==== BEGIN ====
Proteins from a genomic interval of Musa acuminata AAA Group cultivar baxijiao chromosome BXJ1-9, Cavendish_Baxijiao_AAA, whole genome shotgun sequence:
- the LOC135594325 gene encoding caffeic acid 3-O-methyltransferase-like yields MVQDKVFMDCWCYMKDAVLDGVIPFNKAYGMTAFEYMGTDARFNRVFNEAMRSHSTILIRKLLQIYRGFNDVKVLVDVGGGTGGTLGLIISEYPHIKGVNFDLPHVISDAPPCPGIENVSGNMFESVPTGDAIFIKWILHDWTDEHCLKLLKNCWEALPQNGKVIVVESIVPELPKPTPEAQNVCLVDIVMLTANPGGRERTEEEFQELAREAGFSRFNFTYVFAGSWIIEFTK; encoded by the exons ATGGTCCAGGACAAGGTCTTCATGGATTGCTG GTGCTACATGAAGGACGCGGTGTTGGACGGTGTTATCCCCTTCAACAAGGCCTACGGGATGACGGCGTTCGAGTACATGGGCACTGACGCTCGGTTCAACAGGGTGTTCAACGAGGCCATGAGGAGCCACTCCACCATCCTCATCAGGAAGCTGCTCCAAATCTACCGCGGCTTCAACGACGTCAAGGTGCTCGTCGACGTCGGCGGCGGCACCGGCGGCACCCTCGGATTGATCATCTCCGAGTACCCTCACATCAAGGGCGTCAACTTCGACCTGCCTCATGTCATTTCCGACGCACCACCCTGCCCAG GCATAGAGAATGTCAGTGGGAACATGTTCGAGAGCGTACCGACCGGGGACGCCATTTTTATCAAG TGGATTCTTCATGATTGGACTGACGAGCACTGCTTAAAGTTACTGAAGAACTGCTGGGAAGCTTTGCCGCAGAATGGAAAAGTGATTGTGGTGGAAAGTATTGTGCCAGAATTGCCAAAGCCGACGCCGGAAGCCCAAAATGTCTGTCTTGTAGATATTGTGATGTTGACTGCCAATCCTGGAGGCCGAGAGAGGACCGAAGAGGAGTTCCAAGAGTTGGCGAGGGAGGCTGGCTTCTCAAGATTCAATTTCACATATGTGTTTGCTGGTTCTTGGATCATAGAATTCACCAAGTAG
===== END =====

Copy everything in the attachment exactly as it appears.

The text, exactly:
Proteins from a genomic interval of Musa acuminata AAA Group cultivar baxijiao chromosome BXJ1-9, Cavendish_Baxijiao_AAA, whole genome shotgun sequence:
- the LOC135594325 gene encoding caffeic acid 3-O-methyltransferase-like yields MVQDKVFMDCWCYMKDAVLDGVIPFNKAYGMTAFEYMGTDARFNRVFNEAMRSHSTILIRKLLQIYRGFNDVKVLVDVGGGTGGTLGLIISEYPHIKGVNFDLPHVISDAPPCPGIENVSGNMFESVPTGDAIFIKWILHDWTDEHCLKLLKNCWEALPQNGKVIVVESIVPELPKPTPEAQNVCLVDIVMLTANPGGRERTEEEFQELAREAGFSRFNFTYVFAGSWIIEFTK; encoded by the exons ATGGTCCAGGACAAGGTCTTCATGGATTGCTG GTGCTACATGAAGGACGCGGTGTTGGACGGTGTTATCCCCTTCAACAAGGCCTACGGGATGACGGCGTTCGAGTACATGGGCACTGACGCTCGGTTCAACAGGGTGTTCAACGAGGCCATGAGGAGCCACTCCACCATCCTCATCAGGAAGCTGCTCCAAATCTACCGCGGCTTCAACGACGTCAAGGTGCTCGTCGACGTCGGCGGCGGCACCGGCGGCACCCTCGGATTGATCATCTCCGAGTACCCTCACATCAAGGGCGTCAACTTCGACCTGCCTCATGTCATTTCCGACGCACCACCCTGCCCAG GCATAGAGAATGTCAGTGGGAACATGTTCGAGAGCGTACCGACCGGGGACGCCATTTTTATCAAG TGGATTCTTCATGATTGGACTGACGAGCACTGCTTAAAGTTACTGAAGAACTGCTGGGAAGCTTTGCCGCAGAATGGAAAAGTGATTGTGGTGGAAAGTATTGTGCCAGAATTGCCAAAGCCGACGCCGGAAGCCCAAAATGTCTGTCTTGTAGATATTGTGATGTTGACTGCCAATCCTGGAGGCCGAGAGAGGACCGAAGAGGAGTTCCAAGAGTTGGCGAGGGAGGCTGGCTTCTCAAGATTCAATTTCACATATGTGTTTGCTGGTTCTTGGATCATAGAATTCACCAAGTAG